Neighbour removing trees in Conservation Area

(33 Posts)
RaphaellaTheSpanishWaterDog Sun 26-Jul-15 22:05:11

Hi all,

I just wanted some advice please on what to do regarding this situation -

We have a new neighbour next door - in fact afaik they have yet to complete on the purchase and from what was said by them to DH as yet have only exchanged contracts, but the EA has given them the keys as the property is empty - and for the past week they have been cutting down established plants and trees (30' in some cases) with a chainsaw.

As a tree-lover (our own large garden is full of mature trees planted over the years since our house was built in the mid 1800s) I hate to see any trees cut down unnecessarily, but both our houses are in a Conservation Area with an Article 4(2) Direction, which I was led to believe meant you had to give six weeks notice to the council before doing any lopping/removing of trees over a certain size.

We bought our house at the end of 2014 so we're new to the area ourselves and don't plan to remove our trees, but know that because of the Conservation/Article 4 we'll need permission for things such as changing the colour of our (original) windows.

However, when DH mentioned the Conservation Area to the new neighbour - who seems very friendly btw - he seemed unaware that his new home fell within it and DH stupidly failed to explain the need for getting permission for certain works as our permitted development rights are removed so now he's gone in all guns blazing and is devastating the trees which (if ours are anything to go by) probably house many birds/other wildlife.....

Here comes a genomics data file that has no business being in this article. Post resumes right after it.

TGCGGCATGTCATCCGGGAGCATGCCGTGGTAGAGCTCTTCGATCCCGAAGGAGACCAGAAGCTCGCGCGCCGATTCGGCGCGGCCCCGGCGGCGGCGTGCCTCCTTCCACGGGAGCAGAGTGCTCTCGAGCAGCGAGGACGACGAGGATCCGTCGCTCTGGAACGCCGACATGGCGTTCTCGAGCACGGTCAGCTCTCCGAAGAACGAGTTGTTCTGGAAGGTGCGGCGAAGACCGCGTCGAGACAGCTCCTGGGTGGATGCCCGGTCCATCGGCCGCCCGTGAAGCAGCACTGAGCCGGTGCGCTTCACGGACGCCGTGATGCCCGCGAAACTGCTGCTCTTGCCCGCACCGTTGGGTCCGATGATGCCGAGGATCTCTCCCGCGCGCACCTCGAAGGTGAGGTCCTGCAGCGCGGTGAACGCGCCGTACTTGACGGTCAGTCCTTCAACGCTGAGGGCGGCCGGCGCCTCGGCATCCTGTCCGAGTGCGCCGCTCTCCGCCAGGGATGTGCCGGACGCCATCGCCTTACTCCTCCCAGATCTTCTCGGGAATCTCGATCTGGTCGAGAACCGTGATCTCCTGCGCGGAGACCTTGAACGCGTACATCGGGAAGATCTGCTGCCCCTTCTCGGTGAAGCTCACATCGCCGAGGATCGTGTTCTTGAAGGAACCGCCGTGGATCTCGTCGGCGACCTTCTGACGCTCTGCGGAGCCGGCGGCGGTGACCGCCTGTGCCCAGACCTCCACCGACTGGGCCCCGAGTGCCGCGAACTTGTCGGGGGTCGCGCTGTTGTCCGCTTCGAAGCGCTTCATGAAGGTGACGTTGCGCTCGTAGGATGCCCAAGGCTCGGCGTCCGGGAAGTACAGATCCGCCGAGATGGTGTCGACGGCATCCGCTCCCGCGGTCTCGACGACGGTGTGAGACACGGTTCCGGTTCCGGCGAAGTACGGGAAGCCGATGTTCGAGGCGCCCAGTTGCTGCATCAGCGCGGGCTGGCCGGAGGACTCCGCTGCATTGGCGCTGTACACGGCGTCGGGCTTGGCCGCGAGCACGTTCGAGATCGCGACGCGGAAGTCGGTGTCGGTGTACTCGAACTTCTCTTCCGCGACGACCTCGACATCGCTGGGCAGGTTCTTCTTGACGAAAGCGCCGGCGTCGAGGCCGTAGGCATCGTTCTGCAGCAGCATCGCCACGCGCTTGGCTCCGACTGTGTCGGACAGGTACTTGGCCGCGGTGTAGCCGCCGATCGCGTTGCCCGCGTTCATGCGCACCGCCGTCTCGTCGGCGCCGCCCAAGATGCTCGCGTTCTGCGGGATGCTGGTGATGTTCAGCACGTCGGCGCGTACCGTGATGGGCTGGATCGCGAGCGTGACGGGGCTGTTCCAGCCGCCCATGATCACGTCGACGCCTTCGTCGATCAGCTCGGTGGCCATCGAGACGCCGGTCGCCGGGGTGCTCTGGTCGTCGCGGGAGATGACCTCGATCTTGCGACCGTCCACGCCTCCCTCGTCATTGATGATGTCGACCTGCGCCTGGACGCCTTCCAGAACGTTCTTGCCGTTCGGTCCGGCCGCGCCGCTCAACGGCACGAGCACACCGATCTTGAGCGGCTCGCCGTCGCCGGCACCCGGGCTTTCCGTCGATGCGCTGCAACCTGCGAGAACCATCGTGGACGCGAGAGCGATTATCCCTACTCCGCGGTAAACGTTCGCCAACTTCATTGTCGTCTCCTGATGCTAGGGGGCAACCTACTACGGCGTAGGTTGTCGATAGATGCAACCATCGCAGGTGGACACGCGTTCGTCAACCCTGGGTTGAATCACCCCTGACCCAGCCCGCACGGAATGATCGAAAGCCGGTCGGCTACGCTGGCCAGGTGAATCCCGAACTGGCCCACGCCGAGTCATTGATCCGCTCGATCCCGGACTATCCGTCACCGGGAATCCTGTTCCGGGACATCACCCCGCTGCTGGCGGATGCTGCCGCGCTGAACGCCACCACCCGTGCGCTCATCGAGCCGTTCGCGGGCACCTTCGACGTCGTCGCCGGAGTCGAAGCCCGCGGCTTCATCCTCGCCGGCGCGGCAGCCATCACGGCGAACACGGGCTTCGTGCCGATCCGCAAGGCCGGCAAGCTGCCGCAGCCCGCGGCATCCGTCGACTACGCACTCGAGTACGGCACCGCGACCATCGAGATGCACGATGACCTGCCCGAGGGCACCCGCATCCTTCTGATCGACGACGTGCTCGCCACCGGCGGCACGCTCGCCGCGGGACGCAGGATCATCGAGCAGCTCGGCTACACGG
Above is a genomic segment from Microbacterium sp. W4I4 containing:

I don't like the idea of 'dobbing him in' so to speak, but feel he should be made aware of the requirement of informing the council.....trouble is I'm too chicken to approach him myself and DH thinks we should mind our own business, plus he's cleared about a third of the large-ish garden already.

Morally what should I do?

TIA x

Ferguson Sun 26-Jul-15 23:26:29

Personally, I think Yes, inform the Council, but also tell him that you intend to.

OttiliaVonBCup Sun 26-Jul-15 23:30:28

I would be on the phone to the council first thing tomorrow morning.
Ignorance is not an excuse.
Tree killers give me the rage.

gamerchick Sun 26-Jul-15 23:33:02

Report his arse and let him get crucified.

Man I remember a tree that was lopped into in the street. The counc went wild trying to find out who it was.

We need trees man.

GraysAnalogy Sun 26-Jul-15 23:34:06

Report him first thing.

OttiliaVonBCup Sun 26-Jul-15 23:37:52

Can't believe he's not aware of the conservation area status.
EAs would have told this to all buyers, no way have not mentioned it.

funnyperson Mon 27-Jul-15 08:15:29

Ring up the council and preserve the relationship with the neighbours

senua Mon 27-Jul-15 08:25:49

As a matter of interest, who would be in trouble with the Council - the lopper or the landowner? (according to your DH the lopper isn't yet the landowner)

SoupDragon Mon 27-Jul-15 08:33:42

Why report him before telling him he needs permission to remove the trees?

He might be under the impression that the conservation area thing only applies to the house.

senua Mon 27-Jul-15 09:22:32

<mutter mutter grumble grumble>

If you want a question answering, do it your self: